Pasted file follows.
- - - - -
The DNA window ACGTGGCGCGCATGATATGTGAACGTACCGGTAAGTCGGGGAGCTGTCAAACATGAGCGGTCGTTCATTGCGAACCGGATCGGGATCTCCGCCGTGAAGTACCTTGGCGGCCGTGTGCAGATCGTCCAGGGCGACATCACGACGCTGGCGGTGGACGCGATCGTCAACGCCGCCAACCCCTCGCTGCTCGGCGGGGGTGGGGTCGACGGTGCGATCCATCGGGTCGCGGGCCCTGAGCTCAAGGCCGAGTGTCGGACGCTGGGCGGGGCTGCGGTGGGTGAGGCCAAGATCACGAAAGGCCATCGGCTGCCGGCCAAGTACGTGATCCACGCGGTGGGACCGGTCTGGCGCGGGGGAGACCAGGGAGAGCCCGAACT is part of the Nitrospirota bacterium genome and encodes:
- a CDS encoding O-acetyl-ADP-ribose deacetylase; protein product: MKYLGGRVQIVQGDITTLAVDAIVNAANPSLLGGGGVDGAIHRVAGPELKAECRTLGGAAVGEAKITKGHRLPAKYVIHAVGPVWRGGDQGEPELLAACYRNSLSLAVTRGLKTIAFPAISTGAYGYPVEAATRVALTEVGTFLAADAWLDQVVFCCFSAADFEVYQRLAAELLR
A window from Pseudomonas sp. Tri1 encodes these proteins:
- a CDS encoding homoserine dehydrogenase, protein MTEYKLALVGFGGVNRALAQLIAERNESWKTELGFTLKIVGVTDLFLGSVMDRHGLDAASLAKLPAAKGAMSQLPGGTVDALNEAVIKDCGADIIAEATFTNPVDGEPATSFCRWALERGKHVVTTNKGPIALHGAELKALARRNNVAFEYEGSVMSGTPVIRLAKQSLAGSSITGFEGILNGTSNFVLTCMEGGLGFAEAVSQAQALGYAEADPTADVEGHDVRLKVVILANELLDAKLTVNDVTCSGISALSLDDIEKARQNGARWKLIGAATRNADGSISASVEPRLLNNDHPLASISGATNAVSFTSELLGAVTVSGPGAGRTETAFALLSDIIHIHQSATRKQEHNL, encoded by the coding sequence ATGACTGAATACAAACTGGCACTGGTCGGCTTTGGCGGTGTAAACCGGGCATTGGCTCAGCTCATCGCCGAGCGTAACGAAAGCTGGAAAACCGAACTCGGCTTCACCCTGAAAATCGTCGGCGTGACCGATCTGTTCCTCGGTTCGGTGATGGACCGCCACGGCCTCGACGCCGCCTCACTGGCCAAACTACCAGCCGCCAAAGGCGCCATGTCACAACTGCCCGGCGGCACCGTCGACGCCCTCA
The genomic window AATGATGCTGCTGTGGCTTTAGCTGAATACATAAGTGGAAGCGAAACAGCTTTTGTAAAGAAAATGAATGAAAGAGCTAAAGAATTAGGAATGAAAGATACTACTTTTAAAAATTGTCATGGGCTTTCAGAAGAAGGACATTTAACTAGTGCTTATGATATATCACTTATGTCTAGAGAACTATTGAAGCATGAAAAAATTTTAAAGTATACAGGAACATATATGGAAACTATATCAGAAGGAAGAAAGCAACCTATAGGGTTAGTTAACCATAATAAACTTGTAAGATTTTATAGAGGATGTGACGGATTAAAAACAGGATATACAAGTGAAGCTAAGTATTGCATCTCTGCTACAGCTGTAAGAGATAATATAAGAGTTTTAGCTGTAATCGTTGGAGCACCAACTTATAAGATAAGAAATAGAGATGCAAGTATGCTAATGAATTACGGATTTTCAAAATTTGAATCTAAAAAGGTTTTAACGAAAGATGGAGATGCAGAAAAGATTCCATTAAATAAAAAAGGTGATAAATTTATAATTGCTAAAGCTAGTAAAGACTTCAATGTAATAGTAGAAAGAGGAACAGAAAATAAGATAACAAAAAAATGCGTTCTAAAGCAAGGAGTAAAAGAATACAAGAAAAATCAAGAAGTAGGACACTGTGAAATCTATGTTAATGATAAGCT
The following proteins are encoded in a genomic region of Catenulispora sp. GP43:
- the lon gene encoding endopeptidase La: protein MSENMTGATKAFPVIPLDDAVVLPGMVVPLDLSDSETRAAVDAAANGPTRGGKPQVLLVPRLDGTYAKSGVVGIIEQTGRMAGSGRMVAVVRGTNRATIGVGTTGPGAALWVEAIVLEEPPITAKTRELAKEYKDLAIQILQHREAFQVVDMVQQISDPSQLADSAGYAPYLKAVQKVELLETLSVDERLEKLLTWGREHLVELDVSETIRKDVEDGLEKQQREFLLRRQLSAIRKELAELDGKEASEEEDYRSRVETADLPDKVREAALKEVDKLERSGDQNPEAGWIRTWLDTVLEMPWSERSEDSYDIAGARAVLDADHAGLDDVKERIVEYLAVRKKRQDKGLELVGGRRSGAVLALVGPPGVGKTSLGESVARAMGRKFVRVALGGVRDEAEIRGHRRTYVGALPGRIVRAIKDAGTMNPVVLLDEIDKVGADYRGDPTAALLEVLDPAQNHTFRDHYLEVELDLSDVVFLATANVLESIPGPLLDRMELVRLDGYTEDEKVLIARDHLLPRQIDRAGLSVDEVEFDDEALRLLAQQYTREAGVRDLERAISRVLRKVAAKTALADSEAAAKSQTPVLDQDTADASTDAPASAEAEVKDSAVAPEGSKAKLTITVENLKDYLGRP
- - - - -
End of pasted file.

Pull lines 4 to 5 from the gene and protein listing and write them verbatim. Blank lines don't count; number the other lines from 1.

- a CDS encoding homoserine dehydrogenase, protein MTEYKLALVGFGGVNRALAQLIAERNESWKTELGFTLKIVGVTDLFLGSVMDRHGLDAASLAKLPAAKGAMSQLPGGTVDALNEAVIKDCGADIIAEATFTNPVDGEPATSFCRWALERGKHVVTTNKGPIALHGAELKALARRNNVAFEYEGSVMSGTPVIRLAKQSLAGSSITGFEGILNGTSNFVLTCMEGGLGFAEAVSQAQALGYAEADPTADVEGHDVRLKVVILANELLDAKLTVNDVTCSGISALSLDDIEKARQNGARWKLIGAATRNADGSISASVEPRLLNNDHPLASISGATNAVSFTSELLGAVTVSGPGAGRTETAFALLSDIIHIHQSATRKQEHNL, encoded by the coding sequence ATGACTGAATACAAACTGGCACTGGTCGGCTTTGGCGGTGTAAACCGGGCATTGGCTCAGCTCATCGCCGAGCGTAACGAAAGCTGGAAAACCGAACTCGGCTTCACCCTGAAAATCGTCGGCGTGACCGATCTGTTCCTCGGTTCGGTGATGGACCGCCACGGCCTCGACGCCGCCTCACTGGCCAAACTACCAGCCGCCAAAGGCGCCATGTCACAACTGCCCGGCGGCACCGTCGACGCCCTCA
The genomic window AATGATGCTGCTGTGGCTTTAGCTGAATACATAAGTGGAAGCGAAACAGCTTTTGTAAAGAAAATGAATGAAAGAGCTAAAGAATTAGGAATGAAAGATACTACTTTTAAAAATTGTCATGGGCTTTCAGAAGAAGGACATTTAACTAGTGCTTATGATATATCACTTATGTCTAGAGAACTATTGAAGCATGAAAAAATTTTAAAGTATACAGGAACATATATGGAAACTATATCAGAAGGAAGAAAGCAACCTATAGGGTTAGTTAACCATAATAAACTTGTAAGATTTTATAGAGGATGTGACGGATTAAAAACAGGATATACAAGTGAAGCTAAGTATTGCATCTCTGCTACAGCTGTAAGAGATAATATAAGAGTTTTAGCTGTAATCGTTGGAGCACCAACTTATAAGATAAGAAATAGAGATGCAAGTATGCTAATGAATTACGGATTTTCAAAATTTGAATCTAAAAAGGTTTTAACGAAAGATGGAGATGCAGAAAAGATTCCATTAAATAAAAAAGGTGATAAATTTATAATTGCTAAAGCTAGTAAAGACTTCAATGTAATAGTAGAAAGAGGAACAGAAAATAAGATAACAAAAAAATGCGTTCTAAAGCAAGGAGTAAAAGAATACAAGAAAAATCAAGAAGTAGGACACTGTGAAATCTATGTTAATGATAAGCT